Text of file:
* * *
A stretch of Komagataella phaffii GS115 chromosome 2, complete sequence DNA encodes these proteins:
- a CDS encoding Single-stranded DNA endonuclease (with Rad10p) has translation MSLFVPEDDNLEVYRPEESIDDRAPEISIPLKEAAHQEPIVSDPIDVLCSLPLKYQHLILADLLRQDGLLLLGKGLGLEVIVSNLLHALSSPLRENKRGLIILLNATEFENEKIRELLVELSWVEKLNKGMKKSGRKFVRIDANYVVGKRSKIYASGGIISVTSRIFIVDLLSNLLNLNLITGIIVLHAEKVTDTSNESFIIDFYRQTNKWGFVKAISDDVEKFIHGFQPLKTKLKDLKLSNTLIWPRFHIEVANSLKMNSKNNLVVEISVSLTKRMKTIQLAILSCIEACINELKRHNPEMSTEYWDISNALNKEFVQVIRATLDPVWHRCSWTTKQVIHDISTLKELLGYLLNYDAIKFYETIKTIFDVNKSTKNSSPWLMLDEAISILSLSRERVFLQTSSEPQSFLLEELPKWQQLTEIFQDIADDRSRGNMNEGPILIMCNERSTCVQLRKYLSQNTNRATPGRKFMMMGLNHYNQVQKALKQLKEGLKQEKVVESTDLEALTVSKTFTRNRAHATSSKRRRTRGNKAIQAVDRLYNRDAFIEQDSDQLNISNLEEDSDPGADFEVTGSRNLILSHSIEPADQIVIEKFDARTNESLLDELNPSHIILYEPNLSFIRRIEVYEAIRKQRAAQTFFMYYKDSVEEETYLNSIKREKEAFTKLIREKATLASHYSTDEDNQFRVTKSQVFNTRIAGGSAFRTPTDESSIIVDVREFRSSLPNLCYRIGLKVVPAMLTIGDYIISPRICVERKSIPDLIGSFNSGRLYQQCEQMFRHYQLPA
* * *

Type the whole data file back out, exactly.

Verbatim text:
A stretch of Komagataella phaffii GS115 chromosome 2, complete sequence DNA encodes these proteins:
- a CDS encoding Single-stranded DNA endonuclease (with Rad10p) has translation MSLFVPEDDNLEVYRPEESIDDRAPEISIPLKEAAHQEPIVSDPIDVLCSLPLKYQHLILADLLRQDGLLLLGKGLGLEVIVSNLLHALSSPLRENKRGLIILLNATEFENEKIRELLVELSWVEKLNKGMKKSGRKFVRIDANYVVGKRSKIYASGGIISVTSRIFIVDLLSNLLNLNLITGIIVLHAEKVTDTSNESFIIDFYRQTNKWGFVKAISDDVEKFIHGFQPLKTKLKDLKLSNTLIWPRFHIEVANSLKMNSKNNLVVEISVSLTKRMKTIQLAILSCIEACINELKRHNPEMSTEYWDISNALNKEFVQVIRATLDPVWHRCSWTTKQVIHDISTLKELLGYLLNYDAIKFYETIKTIFDVNKSTKNSSPWLMLDEAISILSLSRERVFLQTSSEPQSFLLEELPKWQQLTEIFQDIADDRSRGNMNEGPILIMCNERSTCVQLRKYLSQNTNRATPGRKFMMMGLNHYNQVQKALKQLKEGLKQEKVVESTDLEALTVSKTFTRNRAHATSSKRRRTRGNKAIQAVDRLYNRDAFIEQDSDQLNISNLEEDSDPGADFEVTGSRNLILSHSIEPADQIVIEKFDARTNESLLDELNPSHIILYEPNLSFIRRIEVYEAIRKQRAAQTFFMYYKDSVEEETYLNSIKREKEAFTKLIREKATLASHYSTDEDNQFRVTKSQVFNTRIAGGSAFRTPTDESSIIVDVREFRSSLPNLCYRIGLKVVPAMLTIGDYIISPRICVERKSIPDLIGSFNSGRLYQQCEQMFRHYQLPA